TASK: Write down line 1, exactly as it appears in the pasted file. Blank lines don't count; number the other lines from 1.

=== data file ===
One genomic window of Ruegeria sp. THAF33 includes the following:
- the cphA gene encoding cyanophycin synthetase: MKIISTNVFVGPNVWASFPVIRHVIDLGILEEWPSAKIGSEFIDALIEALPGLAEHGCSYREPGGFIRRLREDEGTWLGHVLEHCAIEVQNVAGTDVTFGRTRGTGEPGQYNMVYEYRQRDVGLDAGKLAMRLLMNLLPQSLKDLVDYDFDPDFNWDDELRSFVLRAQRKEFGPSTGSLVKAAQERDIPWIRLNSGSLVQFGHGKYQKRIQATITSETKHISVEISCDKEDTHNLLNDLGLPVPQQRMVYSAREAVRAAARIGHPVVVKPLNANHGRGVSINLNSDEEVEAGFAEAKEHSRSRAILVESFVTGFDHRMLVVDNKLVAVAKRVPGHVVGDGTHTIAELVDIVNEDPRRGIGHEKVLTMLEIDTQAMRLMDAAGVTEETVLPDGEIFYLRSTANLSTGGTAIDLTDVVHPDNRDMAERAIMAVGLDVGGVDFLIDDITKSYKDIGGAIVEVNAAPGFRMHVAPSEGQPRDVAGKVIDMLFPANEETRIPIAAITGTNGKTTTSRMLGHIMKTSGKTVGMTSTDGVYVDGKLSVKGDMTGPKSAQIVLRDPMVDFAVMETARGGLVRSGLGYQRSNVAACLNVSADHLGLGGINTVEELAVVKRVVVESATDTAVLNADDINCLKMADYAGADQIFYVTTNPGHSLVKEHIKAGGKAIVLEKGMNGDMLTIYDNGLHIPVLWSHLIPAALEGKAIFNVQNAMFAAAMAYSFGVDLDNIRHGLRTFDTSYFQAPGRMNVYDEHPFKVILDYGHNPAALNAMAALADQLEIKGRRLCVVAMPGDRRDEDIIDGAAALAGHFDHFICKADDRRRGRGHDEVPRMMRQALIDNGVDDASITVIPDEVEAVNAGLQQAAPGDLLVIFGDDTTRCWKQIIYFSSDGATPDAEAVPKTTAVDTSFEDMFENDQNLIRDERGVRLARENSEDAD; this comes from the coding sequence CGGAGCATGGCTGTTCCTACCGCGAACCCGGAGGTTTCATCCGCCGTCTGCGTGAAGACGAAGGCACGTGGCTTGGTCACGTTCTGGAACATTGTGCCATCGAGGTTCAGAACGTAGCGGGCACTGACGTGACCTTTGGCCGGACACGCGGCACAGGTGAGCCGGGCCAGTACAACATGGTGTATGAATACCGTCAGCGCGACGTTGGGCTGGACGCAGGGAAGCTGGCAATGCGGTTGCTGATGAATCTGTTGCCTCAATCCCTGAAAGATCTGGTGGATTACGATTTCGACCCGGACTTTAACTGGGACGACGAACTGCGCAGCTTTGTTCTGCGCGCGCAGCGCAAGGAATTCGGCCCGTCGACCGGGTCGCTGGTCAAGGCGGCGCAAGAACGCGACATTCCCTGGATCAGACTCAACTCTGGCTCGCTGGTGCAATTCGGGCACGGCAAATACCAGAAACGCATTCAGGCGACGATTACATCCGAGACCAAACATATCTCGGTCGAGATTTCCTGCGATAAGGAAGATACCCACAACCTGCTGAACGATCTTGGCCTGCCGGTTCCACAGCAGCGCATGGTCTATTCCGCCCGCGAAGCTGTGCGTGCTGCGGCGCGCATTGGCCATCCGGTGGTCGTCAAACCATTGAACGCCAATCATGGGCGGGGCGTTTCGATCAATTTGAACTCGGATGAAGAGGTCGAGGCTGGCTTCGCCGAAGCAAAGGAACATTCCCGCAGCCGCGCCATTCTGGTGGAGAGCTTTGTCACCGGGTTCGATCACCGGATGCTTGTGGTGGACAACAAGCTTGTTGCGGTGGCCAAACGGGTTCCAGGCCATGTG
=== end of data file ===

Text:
One genomic window of Ruegeria sp. THAF33 includes the following: